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« Reply #45 on: March 23, 2012, 09:54:19 AM »

I'm not sure I agree with that. Maybe it's not an exact parallel (but then magic <=> code isn't an perfect parallel either, as you noted yourself), but I would say large open-source projects (e.g. Linux) are (or could be) a lot like The Library: a jungle of wild code written, not by a single user, but by many (in the case of some projects, thousands or even hundreds of thousands of contributors), with the result that while some people have a sense of the over-arching architecture of the thing, no one knows what's lurking in every little corner, or can track every change (where did that Tree of Knives end up?).

The utter (and unutterable) complexity even gives rise to unintended consequences (bugs) arising from the interactions of systems (or sub-systems, or sub-sub-systems), not unlike the weird lifeforms in The Library.

Or for a closer parallel to the wildness, look at the internet itself, though a lot of the wildness there comes from its users, not its programmers. But, in a way, is that really so different, fundamentally...?

The Internet makes a reasonable parallel, I like that.  Both the library and the Internet are very useful as repositories of information, and because of their great usefulness also generate monsters like trolls and vocabuvores.  The only question to make the analogy complete:  Can one find porn in the library if one is so inclined? 
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Anarquistador
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« Reply #46 on: March 23, 2012, 10:10:33 AM »

One could make the argument that the porn is one of those things that grew wild on the Internet. A wise man I once knew said this: "The only thing the Internet has done is proven that no one is alone in their perversions."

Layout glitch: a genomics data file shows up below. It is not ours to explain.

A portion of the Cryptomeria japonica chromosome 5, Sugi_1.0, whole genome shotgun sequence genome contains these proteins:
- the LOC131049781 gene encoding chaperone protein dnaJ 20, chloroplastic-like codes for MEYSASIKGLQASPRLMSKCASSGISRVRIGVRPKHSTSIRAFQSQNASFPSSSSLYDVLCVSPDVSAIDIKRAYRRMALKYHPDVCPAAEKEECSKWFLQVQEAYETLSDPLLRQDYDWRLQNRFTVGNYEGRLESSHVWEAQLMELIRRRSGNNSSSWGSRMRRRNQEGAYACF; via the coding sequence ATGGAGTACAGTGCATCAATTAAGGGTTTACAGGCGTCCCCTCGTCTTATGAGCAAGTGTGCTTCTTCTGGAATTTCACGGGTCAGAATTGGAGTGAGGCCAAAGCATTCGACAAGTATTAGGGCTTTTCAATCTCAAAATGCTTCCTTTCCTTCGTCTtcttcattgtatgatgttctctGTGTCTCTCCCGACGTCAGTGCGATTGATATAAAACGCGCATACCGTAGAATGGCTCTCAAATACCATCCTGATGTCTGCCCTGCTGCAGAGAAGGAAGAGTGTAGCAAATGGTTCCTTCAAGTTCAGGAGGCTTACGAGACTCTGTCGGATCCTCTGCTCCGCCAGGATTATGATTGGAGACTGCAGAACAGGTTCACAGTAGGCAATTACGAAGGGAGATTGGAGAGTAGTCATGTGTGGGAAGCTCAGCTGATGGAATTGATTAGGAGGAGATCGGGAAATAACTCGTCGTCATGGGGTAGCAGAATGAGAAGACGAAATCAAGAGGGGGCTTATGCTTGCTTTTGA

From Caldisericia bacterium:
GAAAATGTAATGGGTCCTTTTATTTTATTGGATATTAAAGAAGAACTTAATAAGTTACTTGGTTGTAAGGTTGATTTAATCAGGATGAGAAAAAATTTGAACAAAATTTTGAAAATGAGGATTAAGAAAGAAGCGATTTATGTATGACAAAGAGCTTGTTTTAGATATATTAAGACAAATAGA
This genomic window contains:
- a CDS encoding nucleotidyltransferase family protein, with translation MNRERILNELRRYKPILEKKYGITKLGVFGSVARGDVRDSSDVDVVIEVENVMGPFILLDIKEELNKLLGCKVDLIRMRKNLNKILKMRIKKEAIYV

Wise man indeed.
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LaShawn
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« Reply #47 on: March 23, 2012, 11:16:39 AM »

I now want a t-shirt that says MOAR WORDS! MOAR WORDS! FEED THE VOCABUVORE!!!

Fun story, though I do agree the side plot with Casimir was a bit much. But I love the idea of a living library and warrior librarians. Heck, *I* want to be a warrior librarian. Sounds much more fun than being a warrior HR assistant and have to babysit a bunch of snarling files. "No...don't you dare eat that W-4! Aw crap, a new flock of I-9s just flew in and are pooping all over the desks....sighhhh...."

On a side note, I had a chance to meet Scott Lynch at Viable Paradise XV last year. Fun guy. His version of Oberon in the style of Gollum had me dying.
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« Reply #48 on: March 23, 2012, 11:21:10 AM »

Aw, I-9s are easy to tame. They've just got a big ego since they're suddenly oh-so-important after being an afterthought for so many years.

Now, the health insurance forms, THEY'RE the really nasty ones. Like ninjas or those....whatever they are from D&D, those pumas with the tentacles that phase in and out of existence. Slipperly and you can't look at them directly or they explode.
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« Reply #49 on: March 23, 2012, 11:43:35 AM »

Aw, I-9s are easy to tame. They've just got a big ego since they're suddenly oh-so-important after being an afterthought for so many years.

Now, the health insurance forms, THEY'RE the really nasty ones. Like ninjas or those....whatever they are from D&D, those pumas with the tentacles that phase in and out of existence. Slipperly and you can't look at them directly or they explode.

A couerl?  At least that's what I think of when I hear tentacled pumas, though I know them through Final Fantasy games.
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ElectricPaladin
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« Reply #50 on: March 23, 2012, 11:45:03 AM »

Aw, I-9s are easy to tame. They've just got a big ego since they're suddenly oh-so-important after being an afterthought for so many years.